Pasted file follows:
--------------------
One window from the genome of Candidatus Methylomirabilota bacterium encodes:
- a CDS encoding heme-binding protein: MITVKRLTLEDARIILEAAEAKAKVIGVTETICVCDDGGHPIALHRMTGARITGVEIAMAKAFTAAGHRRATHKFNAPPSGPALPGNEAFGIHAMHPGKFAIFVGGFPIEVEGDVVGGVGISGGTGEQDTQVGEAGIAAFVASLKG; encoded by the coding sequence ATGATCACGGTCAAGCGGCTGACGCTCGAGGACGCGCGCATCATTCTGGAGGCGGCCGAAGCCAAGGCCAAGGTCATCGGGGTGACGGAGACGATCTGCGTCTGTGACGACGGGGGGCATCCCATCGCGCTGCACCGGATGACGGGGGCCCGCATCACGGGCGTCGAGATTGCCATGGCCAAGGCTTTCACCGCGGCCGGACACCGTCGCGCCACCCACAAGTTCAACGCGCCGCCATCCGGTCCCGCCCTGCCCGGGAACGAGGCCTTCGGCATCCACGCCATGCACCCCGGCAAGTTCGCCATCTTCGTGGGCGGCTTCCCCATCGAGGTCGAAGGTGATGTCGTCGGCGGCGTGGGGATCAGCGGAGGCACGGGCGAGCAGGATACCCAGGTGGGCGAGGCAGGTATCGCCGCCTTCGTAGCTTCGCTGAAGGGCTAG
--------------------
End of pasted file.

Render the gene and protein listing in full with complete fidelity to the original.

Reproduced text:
One window from the genome of Candidatus Methylomirabilota bacterium encodes:
- a CDS encoding heme-binding protein: MITVKRLTLEDARIILEAAEAKAKVIGVTETICVCDDGGHPIALHRMTGARITGVEIAMAKAFTAAGHRRATHKFNAPPSGPALPGNEAFGIHAMHPGKFAIFVGGFPIEVEGDVVGGVGISGGTGEQDTQVGEAGIAAFVASLKG; encoded by the coding sequence ATGATCACGGTCAAGCGGCTGACGCTCGAGGACGCGCGCATCATTCTGGAGGCGGCCGAAGCCAAGGCCAAGGTCATCGGGGTGACGGAGACGATCTGCGTCTGTGACGACGGGGGGCATCCCATCGCGCTGCACCGGATGACGGGGGCCCGCATCACGGGCGTCGAGATTGCCATGGCCAAGGCTTTCACCGCGGCCGGACACCGTCGCGCCACCCACAAGTTCAACGCGCCGCCATCCGGTCCCGCCCTGCCCGGGAACGAGGCCTTCGGCATCCACGCCATGCACCCCGGCAAGTTCGCCATCTTCGTGGGCGGCTTCCCCATCGAGGTCGAAGGTGATGTCGTCGGCGGCGTGGGGATCAGCGGAGGCACGGGCGAGCAGGATACCCAGGTGGGCGAGGCAGGTATCGCCGCCTTCGTAGCTTCGCTGAAGGGCTAG